In recent weeks, as the transfer of power to a new administration has approach, there’s been a crescendo of calls that the deep stain of these crimes now be addressed. It would be very dangerous for America's future, many say, if the clear crimes of the Bushite regime are not prosecuted. To ignore the systematic violations of law and usurpations of power of the presidency just ended, they argue, would just increase the danger that other thugs and would-be tyrants coming to power in this country, having drawn the inference that an unscrupulous president can get away with doing whatever he wants, will repeat or even extend the frightening practices of Bush's lawless administration.
I agree. All that is true, and of vital importance.
Yet, there is a genuine dilemma here. And only if we understand that dilemma are we likely to be able to help devise and execute the strategy that will best serve the future health of America’s body politic.
Dealing effectively with the terrible precedent of these crimes and usurpations is important, but this vital issue has to be seen in the larger context of the totality of the damage that the evil Bushite forces have inflicted on the nation.
These Bushites have damaged America in almost every way conceivable, but perhaps none of these ways has been more central to their overall destructive project than the fomenting of division and conflict among Americans. As I wrote, in early 2005, in a piece entitled “By Their Fruits” (at http://www.nonesoblind.org/blog/?p=81 ):
This pattern of creating division and strife is no small clue to the moral nature of this leadership. Turning people against each other –rendering the human drama into an Us against a Them—has been the practice of bad rulers throughout history.When people are focused on their conflicts, they’re unable to build a more whole world based on their common humanity.
Bringing Americans together, then, and reducing our polarization into warring factions is a core part of healing America and protecting our common future. Just as fomenting strife is the evil leader’s way of opening the way for the destructive to prevail over the constructive, so is bringing people together an essential part of the strategy for harnessing the nation’s capacity to create good structures. When people can act on the basis of their shared values to achieve their common purposes, then the best potentialities of the nation can be realized.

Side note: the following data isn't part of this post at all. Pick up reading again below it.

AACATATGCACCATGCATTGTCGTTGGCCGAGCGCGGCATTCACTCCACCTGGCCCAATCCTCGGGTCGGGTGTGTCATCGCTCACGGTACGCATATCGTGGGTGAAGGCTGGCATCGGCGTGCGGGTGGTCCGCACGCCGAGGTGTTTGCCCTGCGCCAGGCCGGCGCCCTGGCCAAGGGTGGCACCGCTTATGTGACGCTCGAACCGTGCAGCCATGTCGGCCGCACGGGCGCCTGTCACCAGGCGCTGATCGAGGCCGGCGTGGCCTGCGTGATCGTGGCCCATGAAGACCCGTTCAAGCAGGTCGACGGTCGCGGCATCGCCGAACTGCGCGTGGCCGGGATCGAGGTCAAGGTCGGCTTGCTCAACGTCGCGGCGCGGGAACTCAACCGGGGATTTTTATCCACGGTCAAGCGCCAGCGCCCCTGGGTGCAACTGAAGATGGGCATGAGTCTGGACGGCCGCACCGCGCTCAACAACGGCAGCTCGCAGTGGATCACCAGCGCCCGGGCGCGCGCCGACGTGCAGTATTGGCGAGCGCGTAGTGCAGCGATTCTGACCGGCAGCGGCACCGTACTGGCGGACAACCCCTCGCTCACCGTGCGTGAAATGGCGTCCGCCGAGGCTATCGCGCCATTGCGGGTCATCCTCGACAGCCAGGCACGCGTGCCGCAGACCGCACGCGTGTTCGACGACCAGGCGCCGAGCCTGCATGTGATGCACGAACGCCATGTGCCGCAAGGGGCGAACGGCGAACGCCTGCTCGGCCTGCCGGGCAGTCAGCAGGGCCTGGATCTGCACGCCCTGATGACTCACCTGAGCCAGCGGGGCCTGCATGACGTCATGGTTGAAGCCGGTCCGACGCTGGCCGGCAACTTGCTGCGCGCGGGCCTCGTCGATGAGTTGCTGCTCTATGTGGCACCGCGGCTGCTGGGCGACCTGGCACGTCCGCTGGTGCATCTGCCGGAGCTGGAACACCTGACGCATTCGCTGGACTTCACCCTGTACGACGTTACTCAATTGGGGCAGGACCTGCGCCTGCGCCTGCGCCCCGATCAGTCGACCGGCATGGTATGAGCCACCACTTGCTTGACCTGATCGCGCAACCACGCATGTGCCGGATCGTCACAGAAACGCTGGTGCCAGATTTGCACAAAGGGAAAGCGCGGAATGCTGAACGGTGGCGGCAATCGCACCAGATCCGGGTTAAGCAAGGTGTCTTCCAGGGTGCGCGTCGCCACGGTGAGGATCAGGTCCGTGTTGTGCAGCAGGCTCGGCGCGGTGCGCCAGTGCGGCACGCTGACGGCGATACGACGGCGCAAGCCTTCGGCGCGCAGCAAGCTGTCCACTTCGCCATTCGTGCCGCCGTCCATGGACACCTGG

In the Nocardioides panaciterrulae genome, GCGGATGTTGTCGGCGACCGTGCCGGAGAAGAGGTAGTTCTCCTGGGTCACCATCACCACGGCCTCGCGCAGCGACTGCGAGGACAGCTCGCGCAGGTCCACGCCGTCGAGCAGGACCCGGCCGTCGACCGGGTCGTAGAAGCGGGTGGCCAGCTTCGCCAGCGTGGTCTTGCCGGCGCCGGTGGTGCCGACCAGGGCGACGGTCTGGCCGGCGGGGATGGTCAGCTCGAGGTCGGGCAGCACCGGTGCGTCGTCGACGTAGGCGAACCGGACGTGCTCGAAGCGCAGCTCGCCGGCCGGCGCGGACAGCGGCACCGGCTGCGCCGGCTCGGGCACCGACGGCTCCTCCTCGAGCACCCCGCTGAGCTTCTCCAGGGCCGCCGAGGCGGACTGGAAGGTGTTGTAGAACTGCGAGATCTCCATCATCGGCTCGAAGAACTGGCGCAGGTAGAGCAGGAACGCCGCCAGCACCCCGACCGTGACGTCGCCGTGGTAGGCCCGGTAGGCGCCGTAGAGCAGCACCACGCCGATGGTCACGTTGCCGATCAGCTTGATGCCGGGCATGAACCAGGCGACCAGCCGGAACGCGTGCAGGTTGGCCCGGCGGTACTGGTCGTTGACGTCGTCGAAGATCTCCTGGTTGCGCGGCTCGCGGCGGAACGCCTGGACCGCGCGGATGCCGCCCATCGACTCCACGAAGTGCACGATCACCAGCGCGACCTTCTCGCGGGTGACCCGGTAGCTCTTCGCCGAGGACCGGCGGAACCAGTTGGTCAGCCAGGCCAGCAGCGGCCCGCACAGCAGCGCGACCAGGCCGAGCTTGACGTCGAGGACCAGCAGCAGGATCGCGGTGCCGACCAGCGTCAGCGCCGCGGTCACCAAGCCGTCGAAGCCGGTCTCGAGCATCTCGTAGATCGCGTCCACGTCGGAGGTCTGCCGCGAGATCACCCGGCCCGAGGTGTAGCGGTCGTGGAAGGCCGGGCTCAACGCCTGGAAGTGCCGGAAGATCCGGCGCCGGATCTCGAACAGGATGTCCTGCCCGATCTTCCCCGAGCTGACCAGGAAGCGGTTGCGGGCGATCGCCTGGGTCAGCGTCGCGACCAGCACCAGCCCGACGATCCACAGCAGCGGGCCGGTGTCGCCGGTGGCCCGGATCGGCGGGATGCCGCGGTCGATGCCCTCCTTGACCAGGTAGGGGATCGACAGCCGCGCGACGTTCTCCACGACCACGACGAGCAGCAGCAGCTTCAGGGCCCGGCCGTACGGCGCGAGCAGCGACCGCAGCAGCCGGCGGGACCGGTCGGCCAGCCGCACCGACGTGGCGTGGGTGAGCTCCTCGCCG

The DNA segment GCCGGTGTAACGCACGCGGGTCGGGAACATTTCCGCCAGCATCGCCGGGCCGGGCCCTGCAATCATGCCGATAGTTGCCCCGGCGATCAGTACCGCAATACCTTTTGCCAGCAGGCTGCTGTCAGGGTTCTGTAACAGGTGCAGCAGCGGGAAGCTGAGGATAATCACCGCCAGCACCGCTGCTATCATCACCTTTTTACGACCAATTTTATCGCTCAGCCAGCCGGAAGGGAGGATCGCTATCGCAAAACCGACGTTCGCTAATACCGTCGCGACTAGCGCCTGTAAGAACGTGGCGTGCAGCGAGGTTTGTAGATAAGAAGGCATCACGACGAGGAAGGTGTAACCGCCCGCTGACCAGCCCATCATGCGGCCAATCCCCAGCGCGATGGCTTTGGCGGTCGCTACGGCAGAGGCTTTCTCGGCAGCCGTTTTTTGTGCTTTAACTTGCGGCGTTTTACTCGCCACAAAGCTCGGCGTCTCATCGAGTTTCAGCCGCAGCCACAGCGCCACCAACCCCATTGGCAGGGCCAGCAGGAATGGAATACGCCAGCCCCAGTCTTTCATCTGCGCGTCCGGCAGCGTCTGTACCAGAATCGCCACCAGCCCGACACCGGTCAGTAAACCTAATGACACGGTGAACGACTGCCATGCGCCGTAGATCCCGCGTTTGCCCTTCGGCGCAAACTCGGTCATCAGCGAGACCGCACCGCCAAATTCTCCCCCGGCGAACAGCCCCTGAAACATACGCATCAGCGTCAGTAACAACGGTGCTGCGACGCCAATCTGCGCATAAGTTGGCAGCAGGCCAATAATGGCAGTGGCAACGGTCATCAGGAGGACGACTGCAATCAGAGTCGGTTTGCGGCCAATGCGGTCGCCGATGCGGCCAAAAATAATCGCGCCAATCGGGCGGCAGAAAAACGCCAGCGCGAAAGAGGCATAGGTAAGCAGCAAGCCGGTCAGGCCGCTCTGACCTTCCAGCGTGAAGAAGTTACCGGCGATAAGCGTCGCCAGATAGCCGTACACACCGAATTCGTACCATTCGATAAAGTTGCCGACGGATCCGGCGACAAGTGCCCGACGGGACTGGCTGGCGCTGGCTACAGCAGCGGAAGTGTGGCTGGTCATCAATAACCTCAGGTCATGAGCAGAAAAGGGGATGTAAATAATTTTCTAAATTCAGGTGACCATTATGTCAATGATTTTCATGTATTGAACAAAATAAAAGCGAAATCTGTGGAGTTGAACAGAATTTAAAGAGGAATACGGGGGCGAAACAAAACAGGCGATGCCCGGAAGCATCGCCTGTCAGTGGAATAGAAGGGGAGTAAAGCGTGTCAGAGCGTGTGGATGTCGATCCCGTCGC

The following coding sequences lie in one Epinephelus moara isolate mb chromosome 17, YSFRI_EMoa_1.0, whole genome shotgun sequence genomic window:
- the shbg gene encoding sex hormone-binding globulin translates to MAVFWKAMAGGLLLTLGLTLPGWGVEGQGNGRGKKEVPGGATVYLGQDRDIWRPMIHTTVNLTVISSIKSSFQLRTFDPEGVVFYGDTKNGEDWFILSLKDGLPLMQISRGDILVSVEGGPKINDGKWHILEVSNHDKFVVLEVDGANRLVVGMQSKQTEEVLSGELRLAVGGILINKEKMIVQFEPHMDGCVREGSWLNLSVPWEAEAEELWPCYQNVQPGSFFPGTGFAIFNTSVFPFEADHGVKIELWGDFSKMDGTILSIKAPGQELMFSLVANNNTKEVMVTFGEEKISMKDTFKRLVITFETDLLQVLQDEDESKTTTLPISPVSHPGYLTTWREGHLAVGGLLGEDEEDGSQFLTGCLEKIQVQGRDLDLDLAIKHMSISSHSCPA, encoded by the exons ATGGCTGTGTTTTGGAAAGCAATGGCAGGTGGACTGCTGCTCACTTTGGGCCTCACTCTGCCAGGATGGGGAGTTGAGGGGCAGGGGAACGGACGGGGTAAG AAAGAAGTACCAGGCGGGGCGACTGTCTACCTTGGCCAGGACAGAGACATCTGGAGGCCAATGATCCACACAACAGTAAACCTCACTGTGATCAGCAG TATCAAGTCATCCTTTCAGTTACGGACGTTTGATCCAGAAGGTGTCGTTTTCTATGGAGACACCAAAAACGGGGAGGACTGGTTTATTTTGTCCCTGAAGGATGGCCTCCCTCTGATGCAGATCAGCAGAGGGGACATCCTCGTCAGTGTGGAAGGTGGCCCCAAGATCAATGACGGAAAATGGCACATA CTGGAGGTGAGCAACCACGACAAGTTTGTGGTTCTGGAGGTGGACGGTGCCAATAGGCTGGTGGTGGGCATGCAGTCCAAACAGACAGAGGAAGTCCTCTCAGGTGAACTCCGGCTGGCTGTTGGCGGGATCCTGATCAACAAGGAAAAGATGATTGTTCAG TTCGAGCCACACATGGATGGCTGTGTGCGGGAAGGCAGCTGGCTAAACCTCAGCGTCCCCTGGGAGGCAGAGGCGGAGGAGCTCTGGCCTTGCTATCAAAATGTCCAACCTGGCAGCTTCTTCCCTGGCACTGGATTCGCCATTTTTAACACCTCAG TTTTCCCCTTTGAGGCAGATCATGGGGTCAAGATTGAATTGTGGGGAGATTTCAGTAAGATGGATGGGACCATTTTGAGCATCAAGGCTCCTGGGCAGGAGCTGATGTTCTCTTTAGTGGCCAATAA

Clearly, Barack Obama understands this full well. He spoke to this essential need in his campaign rhetoric. Since winning the presidential election he’s followed a path that is quite manifestly designed to reach out across the very divisions the Bushites sought to widen; he’s worked to bring as many different kinds of Americans as possible behind him to strengthen his efforts to repair and heal our damaged nation. And these efforts are making important progress.
It is this essential need to heal our divisions and to bring Americans together that combines with the need to address the Bushite crimes to create a genuine dilemma.
In an ideal America, there would be no tension between these two vital aspects of healing and repairing America.
In this ideal America, ALL Americans would recognize that the usurpations of power and the violations of law and Constitution are the most fundamental and unacceptable attack on the soul and essence of America. Everyone would recognize that the defense of the Constitution is not a liberal vs. conservative issue, not a Democrat vs. Republican issue, but an American vs. unAmerican issue. We’d all be clamoring that those who’d betrayed the public trust so profoundly be held accountable. Indeed, we’d all recognize that not only are our current public officials entitled to prosecute such crimes, they are OBLIGATED by their oath of office to do so.
But we know that we do not live in this ideal America.
We know that the forces behind the Bushites would make every effort to sell the idea that any prosecution represents some sort of “partisan” warfare, and we know that many millions of Americans are ready to buy that interpretation. We know, in other words, that as things now stand the prosecution of the Bushite crimes --whatever else it would achieve-- would strengthen in America that dark spirit of strife and division that it is so important for this nation to overcome.
What an irony, what a paradox: the very means by which, on the legal plane, we hope to strike a blow against those criminal forces of darkness would also threaten, on the plane of political dynamics, to strengthen those same dark forces.
That is the heart of the dilemma.
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